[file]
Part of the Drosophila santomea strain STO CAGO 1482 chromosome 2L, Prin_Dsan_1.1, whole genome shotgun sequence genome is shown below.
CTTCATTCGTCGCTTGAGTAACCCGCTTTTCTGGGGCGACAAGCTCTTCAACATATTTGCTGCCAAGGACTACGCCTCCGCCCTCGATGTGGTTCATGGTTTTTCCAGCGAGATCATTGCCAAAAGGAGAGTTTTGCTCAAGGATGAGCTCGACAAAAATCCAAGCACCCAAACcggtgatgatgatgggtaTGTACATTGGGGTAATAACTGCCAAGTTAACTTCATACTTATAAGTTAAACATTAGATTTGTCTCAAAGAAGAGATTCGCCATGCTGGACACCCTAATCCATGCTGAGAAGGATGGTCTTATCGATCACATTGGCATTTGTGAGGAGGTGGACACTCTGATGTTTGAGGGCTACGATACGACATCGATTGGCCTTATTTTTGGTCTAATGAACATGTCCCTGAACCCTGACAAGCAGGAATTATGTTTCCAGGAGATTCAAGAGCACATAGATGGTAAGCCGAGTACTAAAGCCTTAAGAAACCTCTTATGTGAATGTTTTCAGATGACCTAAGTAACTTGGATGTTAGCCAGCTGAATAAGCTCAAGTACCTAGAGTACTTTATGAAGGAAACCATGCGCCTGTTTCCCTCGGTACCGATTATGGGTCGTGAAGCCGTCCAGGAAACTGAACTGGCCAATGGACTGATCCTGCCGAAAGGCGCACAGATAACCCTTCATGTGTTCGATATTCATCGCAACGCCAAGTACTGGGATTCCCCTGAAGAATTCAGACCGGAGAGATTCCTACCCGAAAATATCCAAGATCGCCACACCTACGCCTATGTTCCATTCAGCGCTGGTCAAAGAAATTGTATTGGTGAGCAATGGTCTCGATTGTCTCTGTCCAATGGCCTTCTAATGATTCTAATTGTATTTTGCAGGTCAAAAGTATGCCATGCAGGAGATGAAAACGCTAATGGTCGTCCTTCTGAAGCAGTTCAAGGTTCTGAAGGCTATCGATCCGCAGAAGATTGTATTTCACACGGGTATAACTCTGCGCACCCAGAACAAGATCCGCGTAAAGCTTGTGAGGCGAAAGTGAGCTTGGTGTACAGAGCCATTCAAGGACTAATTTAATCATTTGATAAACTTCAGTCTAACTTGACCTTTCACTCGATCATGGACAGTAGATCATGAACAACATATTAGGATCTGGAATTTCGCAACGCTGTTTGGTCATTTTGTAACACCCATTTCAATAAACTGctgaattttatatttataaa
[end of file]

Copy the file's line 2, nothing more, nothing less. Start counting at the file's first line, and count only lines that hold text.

CTTCATTCGTCGCTTGAGTAACCCGCTTTTCTGGGGCGACAAGCTCTTCAACATATTTGCTGCCAAGGACTACGCCTCCGCCCTCGATGTGGTTCATGGTTTTTCCAGCGAGATCATTGCCAAAAGGAGAGTTTTGCTCAAGGATGAGCTCGACAAAAATCCAAGCACCCAAACcggtgatgatgatgggtaTGTACATTGGGGTAATAACTGCCAAGTTAACTTCATACTTATAAGTTAAACATTAGATTTGTCTCAAAGAAGAGATTCGCCATGCTGGACACCCTAATCCATGCTGAGAAGGATGGTCTTATCGATCACATTGGCATTTGTGAGGAGGTGGACACTCTGATGTTTGAGGGCTACGATACGACATCGATTGGCCTTATTTTTGGTCTAATGAACATGTCCCTGAACCCTGACAAGCAGGAATTATGTTTCCAGGAGATTCAAGAGCACATAGATGGTAAGCCGAGTACTAAAGCCTTAAGAAACCTCTTATGTGAATGTTTTCAGATGACCTAAGTAACTTGGATGTTAGCCAGCTGAATAAGCTCAAGTACCTAGAGTACTTTATGAAGGAAACCATGCGCCTGTTTCCCTCGGTACCGATTATGGGTCGTGAAGCCGTCCAGGAAACTGAACTGGCCAATGGACTGATCCTGCCGAAAGGCGCACAGATAACCCTTCATGTGTTCGATATTCATCGCAACGCCAAGTACTGGGATTCCCCTGAAGAATTCAGACCGGAGAGATTCCTACCCGAAAATATCCAAGATCGCCACACCTACGCCTATGTTCCATTCAGCGCTGGTCAAAGAAATTGTATTGGTGAGCAATGGTCTCGATTGTCTCTGTCCAATGGCCTTCTAATGATTCTAATTGTATTTTGCAGGTCAAAAGTATGCCATGCAGGAGATGAAAACGCTAATGGTCGTCCTTCTGAAGCAGTTCAAGGTTCTGAAGGCTATCGATCCGCAGAAGATTGTATTTCACACGGGTATAACTCTGCGCACCCAGAACAAGATCCGCGTAAAGCTTGTGAGGCGAAAGTGAGCTTGGTGTACAGAGCCATTCAAGGACTAATTTAATCATTTGATAAACTTCAGTCTAACTTGACCTTTCACTCGATCATGGACAGTAGATCATGAACAACATATTAGGATCTGGAATTTCGCAACGCTGTTTGGTCATTTTGTAACACCCATTTCAATAAACTGctgaattttatatttataaa